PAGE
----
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Steve Amireault, John M. Baier and Jonathan R. Spencer

Physical activity is one of the most effective strategies to promote healthy aging. Regular engagement in physical activity is associated with reduced risk of falls and chronic diseases (e.g., cardiovascular diseases, type 2 diabetes, osteoporosis, breast and colon cancers); heightened mitigation

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Deirdre Dlugonski, Katrina Drowatzky DuBose and Patrick Rider

Physical activity has well-documented health benefits across the lifespan from young childhood 1 through adulthood. 2 To achieve these benefits, a consensus of several sets of guidelines indicates that young children (aged 2–5 y) should engage in at least 180 minutes of light, moderate, or

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Natalie M. Golaszewski and John B. Bartholomew

Physical activity leads to psychological and physiological benefits such as improvements in mental and cardiometabolic health ( Centers for Disease Control and Prevention, 2018 ). According to the 2018 Physical Activity Guidelines for Americans, being physically active for 150–300 min at a moderate

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Vera K. Tsenkova, Chioun Lee and Jennifer Morozink Boylan

of indicators across the life course, consistently predicts higher risk for prediabetes and diabetes. 3 – 9 Therefore, understanding the pathways to diabetes in disadvantaged groups assumes increasing importance. Physical activity is a critical cornerstone of diabetes prevention and management

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Casey Mace Firebaugh, Simon Moyes, Santosh Jatrana, Anna Rolleston and Ngaire Kerse

Among older people, regular physical activity is associated with a variety of physical and mental health benefits, including reduced risk of death from cardiovascular disease, decreased risk of Type 2 diabetes, reduced risk of some cancers, reduced loss of bone mineral density and osteoporosis, and

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Sofiya Alhassan, Christine W. St. Laurent, Sarah Burkart, Cory J. Greever and Matthew N. Ahmadi

Obesity-related health behaviors (ORHBs) have been identified as risk factors for increased unhealthy weight gain in preschoolers (2.9–5 y). 1 – 3 ORHBs include low physical activity (PA), obesogenic dietary intake patterns (lower fruit and vegetable consumption, greater consumption of energy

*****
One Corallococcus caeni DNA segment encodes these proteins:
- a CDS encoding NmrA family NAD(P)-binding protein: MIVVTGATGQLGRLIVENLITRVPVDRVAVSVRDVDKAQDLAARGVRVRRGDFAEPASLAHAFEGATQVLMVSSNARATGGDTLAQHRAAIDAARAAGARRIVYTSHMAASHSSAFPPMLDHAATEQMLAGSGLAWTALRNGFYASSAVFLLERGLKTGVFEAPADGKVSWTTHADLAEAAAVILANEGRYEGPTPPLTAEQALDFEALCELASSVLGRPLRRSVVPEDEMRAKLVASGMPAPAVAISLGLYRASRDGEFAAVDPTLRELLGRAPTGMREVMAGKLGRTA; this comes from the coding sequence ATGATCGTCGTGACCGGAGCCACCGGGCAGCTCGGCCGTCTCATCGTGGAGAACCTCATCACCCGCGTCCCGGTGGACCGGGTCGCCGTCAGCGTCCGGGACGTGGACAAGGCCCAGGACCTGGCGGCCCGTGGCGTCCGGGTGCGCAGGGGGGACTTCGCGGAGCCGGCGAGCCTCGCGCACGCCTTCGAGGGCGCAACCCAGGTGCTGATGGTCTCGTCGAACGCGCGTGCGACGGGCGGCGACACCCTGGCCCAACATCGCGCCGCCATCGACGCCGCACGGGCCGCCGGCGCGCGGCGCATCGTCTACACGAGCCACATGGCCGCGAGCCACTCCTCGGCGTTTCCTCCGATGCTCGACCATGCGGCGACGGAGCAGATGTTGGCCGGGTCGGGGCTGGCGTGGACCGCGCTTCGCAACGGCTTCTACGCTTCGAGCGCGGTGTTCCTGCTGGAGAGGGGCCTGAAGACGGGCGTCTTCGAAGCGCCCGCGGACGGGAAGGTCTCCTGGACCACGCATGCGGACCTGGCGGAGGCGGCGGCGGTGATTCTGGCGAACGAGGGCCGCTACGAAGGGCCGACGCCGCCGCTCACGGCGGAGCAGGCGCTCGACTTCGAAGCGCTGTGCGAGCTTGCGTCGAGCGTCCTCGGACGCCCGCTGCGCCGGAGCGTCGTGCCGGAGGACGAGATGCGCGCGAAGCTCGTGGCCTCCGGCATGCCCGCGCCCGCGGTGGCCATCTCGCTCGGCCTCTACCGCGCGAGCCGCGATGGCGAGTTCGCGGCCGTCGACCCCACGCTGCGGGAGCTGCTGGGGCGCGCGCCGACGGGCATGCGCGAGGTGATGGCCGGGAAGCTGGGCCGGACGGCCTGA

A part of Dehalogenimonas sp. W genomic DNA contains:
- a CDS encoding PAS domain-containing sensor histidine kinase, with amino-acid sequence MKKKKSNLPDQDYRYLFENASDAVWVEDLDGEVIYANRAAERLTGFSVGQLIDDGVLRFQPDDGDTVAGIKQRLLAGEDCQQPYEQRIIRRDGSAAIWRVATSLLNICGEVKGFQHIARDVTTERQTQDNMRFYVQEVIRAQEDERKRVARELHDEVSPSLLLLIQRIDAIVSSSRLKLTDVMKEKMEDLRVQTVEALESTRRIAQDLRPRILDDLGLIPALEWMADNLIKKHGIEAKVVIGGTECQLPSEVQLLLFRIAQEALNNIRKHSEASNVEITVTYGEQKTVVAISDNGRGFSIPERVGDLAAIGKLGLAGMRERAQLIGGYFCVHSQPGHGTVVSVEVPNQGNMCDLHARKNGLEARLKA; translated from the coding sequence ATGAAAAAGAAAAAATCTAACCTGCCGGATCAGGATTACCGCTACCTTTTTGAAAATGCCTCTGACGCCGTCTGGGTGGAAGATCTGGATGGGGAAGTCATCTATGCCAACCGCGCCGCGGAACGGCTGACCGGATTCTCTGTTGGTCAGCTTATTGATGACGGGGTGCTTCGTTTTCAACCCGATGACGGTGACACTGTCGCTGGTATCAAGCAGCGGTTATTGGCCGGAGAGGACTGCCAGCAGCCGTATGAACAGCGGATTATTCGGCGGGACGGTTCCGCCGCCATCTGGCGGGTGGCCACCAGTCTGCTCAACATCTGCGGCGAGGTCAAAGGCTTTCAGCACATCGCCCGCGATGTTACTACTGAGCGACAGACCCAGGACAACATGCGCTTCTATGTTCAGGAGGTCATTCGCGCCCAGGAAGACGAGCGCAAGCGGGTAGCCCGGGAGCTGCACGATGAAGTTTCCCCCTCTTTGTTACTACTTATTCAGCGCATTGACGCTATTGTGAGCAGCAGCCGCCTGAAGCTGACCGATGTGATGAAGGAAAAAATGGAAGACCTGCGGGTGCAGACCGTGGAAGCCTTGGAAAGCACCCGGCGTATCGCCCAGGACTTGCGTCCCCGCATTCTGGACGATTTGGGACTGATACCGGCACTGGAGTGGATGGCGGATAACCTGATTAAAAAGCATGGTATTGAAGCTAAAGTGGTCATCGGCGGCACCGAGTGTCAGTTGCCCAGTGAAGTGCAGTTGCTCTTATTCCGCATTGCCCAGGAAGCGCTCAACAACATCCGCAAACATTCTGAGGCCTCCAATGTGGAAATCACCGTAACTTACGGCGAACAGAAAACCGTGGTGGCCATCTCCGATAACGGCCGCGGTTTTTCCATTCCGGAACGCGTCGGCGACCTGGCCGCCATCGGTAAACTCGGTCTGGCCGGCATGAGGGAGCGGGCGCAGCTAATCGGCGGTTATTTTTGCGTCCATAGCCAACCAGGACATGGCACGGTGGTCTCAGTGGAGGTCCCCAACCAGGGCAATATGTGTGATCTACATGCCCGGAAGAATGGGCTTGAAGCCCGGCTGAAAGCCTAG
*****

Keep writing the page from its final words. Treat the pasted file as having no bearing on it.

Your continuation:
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Brigid M. Lynch, Charles E. Matthews, Katrien Wijndaele and on behalf of the Sedentary Behaviour Council of the International Society for Physical Activity and Health

MEDLINE searches at various levels of specificity. Systematic reviews that utilize MEDLINE rely heavily on the database’s controlled vocabulary to identify relevant publications. One of the first projects initiated by the Sedentary Behaviour Council of the International Society for Physical Activity and

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David R. Paul, Ryan McGrath, Chantal A. Vella, Matthew Kramer, David J. Baer and Alanna J. Moshfegh

The significance of the relationship between physical activity and health has been well documented 1 – 4 and has led to the development of public health efforts to increase physical activity, moderate to vigorous physical activity (MVPA) in particular. 5 Similarly, considerable efforts have been

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Ayse Meydanlioglu and Ayse Ergun

overweight children increased from 4.2% in 2013 to 14.6% in 2016 in Turkey. 6 In recent years, the decrease in participation in physical activities has also become an important problem in addition to the obesity among children. 7 , 8 In Turkey, according to the data of the “Turkey Nutrition and Health

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Pedro J. Teixeira, Adilson Marques, Carla Lopes, Luís B. Sardinha and Jorge A. Mota

The health benefits of physical activity are recognized and well documented. 1 Physical activity reduces the risk of cardiovascular disease, 2 diabetes, 3 obesity, 4 and certain cancers. 5 Physical activity improves muscular strength, 6 contributes to the prevention of osteoporosis, 7 , 8 is